Saturday, February 25, 2017

The Best Laid Plans

It is hard to stop planning--to go from preparing, which is safe and a bit fun, to actually doing. It can be hard to actually use stuff you've been keeping for that special occasion or rainy day. But that is why you were keeping it in the first place! 

Studying is ultimately about performance on the test. Practice is ultimately about playing in the game. Planning is ultimately about execution. Saving is deferred but eventual using.

In Evernote I have a note that serves as a brainstorm journal on blogposts I am planning to write but haven't yet. It is literally 19 pages long. Lack of time and a character flaw of perfectionism are my excuses for the procrastination.

Here is some good advice on converting planning into doing. 

Here is the case against 'just-in-case' items. 

Often we are not actually planning at all--we are just daydreaming. Daydreams can be ends in themselves, but their seductive allure can be destructive as they can be the antithesis of achievement. Daydreaming can be the first stage in the three-act progression (dream-plan-achieve). It can also be a fantasy world that doesn't and won't ever exist. Recognizing which one you are engaged in is vital to success. It is easy to confuse yourself in this regard and easier still to confuse those who are making their own plans around yours.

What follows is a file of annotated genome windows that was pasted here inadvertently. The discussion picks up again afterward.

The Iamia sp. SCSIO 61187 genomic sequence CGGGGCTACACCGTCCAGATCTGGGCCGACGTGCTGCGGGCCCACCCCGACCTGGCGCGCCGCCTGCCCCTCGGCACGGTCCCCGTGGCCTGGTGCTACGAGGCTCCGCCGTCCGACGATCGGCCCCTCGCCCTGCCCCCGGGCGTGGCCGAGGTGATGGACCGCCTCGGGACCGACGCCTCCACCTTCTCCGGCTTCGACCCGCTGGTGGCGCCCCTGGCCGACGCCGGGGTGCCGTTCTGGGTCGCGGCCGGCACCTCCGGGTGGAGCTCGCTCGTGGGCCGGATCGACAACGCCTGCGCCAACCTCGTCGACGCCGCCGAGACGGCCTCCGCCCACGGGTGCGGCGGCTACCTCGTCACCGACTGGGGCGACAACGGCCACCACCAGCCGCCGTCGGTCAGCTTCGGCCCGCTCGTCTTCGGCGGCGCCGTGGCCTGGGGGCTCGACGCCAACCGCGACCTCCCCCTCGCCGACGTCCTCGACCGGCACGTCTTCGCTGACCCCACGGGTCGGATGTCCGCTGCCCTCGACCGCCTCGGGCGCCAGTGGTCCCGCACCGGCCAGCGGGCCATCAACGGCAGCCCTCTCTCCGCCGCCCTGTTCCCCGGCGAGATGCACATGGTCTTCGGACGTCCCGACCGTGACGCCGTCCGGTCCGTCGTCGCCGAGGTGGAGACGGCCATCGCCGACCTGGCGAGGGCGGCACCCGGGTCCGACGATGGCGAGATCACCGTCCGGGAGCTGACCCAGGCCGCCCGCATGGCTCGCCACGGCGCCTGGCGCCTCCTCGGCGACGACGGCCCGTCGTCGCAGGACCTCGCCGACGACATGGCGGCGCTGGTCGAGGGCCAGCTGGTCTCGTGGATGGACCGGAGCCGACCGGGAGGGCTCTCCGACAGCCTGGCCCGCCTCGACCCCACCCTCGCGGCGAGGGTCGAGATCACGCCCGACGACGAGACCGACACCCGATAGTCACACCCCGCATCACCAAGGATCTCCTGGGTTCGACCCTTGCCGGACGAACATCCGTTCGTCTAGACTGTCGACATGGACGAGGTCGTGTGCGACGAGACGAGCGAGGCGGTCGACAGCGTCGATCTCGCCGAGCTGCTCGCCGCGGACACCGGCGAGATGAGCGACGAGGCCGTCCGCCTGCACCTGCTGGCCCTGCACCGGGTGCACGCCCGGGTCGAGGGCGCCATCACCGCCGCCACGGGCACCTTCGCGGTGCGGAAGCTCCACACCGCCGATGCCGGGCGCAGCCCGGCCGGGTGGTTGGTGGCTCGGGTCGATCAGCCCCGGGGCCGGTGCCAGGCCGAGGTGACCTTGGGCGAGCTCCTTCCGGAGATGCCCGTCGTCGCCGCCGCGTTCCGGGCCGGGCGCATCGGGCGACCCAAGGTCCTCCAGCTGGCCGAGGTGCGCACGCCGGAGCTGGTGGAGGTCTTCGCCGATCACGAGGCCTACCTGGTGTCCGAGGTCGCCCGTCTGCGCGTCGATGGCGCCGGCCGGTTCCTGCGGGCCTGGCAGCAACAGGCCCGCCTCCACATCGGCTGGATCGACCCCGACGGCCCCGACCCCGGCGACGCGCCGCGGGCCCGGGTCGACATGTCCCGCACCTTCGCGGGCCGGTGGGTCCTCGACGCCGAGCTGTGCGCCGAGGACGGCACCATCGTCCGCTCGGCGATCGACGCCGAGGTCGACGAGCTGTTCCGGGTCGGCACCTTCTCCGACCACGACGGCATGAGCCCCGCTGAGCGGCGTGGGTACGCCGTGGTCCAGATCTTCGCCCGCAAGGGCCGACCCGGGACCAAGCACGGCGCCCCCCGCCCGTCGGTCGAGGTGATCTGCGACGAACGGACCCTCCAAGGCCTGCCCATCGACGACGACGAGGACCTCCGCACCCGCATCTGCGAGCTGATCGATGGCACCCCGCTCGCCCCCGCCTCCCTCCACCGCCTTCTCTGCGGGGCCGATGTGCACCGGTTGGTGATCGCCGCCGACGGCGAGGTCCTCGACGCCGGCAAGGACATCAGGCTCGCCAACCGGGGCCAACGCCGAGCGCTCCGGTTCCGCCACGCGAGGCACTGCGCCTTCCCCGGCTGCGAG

My advice, which is for myself as much as anyone, is to not allow the 'someday I'd like to ...' daydreaming without honestly identifying if I am writing fiction or making plans. Ideally this would avoid the confusion of daydreaming as ends and daydreaming as means. Get busy living or get busy dying. There are enough real constraints preventing us from 'someday' being 'today'. Life doesn't need any help with roadblocks. Aspire to the end result, but admit that aspiration is just fruitless desire in the absence of actual progress. Plan to do.